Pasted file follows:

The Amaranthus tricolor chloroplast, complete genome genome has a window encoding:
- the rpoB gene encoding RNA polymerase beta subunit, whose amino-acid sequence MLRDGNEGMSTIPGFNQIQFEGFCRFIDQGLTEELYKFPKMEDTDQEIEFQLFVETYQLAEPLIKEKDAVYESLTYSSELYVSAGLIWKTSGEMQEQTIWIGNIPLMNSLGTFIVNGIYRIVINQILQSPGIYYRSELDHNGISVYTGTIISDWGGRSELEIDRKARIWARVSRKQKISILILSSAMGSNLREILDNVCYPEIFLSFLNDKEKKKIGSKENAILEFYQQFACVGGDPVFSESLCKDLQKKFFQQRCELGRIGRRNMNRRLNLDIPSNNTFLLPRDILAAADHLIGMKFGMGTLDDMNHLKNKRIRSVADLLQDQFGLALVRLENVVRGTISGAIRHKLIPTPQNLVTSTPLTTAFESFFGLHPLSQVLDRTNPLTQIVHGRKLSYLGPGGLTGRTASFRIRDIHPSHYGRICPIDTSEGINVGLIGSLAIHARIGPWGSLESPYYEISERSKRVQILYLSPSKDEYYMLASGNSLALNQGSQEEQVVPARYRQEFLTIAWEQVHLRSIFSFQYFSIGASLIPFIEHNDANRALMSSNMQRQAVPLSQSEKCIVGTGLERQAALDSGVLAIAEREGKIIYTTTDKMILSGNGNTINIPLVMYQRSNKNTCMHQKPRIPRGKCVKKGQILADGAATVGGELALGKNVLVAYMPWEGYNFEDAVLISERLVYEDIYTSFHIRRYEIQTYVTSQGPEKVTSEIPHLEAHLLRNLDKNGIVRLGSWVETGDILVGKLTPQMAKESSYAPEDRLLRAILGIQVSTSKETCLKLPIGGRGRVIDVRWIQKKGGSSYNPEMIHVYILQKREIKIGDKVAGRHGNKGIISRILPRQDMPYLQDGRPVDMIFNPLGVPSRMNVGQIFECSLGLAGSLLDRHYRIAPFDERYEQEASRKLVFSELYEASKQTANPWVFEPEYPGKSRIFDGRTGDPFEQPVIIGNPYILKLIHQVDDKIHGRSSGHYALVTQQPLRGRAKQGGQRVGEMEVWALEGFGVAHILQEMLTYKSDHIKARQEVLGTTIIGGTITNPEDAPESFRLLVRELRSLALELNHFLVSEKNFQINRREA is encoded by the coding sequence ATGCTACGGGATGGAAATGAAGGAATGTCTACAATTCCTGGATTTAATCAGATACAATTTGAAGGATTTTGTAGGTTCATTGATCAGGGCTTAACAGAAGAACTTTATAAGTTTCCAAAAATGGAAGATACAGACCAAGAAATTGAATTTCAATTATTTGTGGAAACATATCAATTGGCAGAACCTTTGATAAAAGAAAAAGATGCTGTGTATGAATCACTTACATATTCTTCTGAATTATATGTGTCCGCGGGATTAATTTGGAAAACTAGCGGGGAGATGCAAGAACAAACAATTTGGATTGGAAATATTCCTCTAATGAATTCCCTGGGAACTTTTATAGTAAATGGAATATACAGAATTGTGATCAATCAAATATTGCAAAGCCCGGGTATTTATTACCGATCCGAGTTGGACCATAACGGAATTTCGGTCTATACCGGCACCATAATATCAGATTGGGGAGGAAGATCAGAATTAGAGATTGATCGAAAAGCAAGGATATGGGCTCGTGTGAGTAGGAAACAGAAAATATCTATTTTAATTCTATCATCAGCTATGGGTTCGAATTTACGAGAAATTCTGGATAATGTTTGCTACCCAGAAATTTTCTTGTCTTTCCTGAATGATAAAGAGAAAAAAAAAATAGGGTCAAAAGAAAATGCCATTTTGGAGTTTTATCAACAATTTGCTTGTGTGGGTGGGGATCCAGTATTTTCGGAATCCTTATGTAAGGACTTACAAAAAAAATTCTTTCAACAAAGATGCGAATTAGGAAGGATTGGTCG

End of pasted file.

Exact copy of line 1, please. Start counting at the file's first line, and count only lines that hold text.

The Amaranthus tricolor chloroplast, complete genome genome has a window encoding: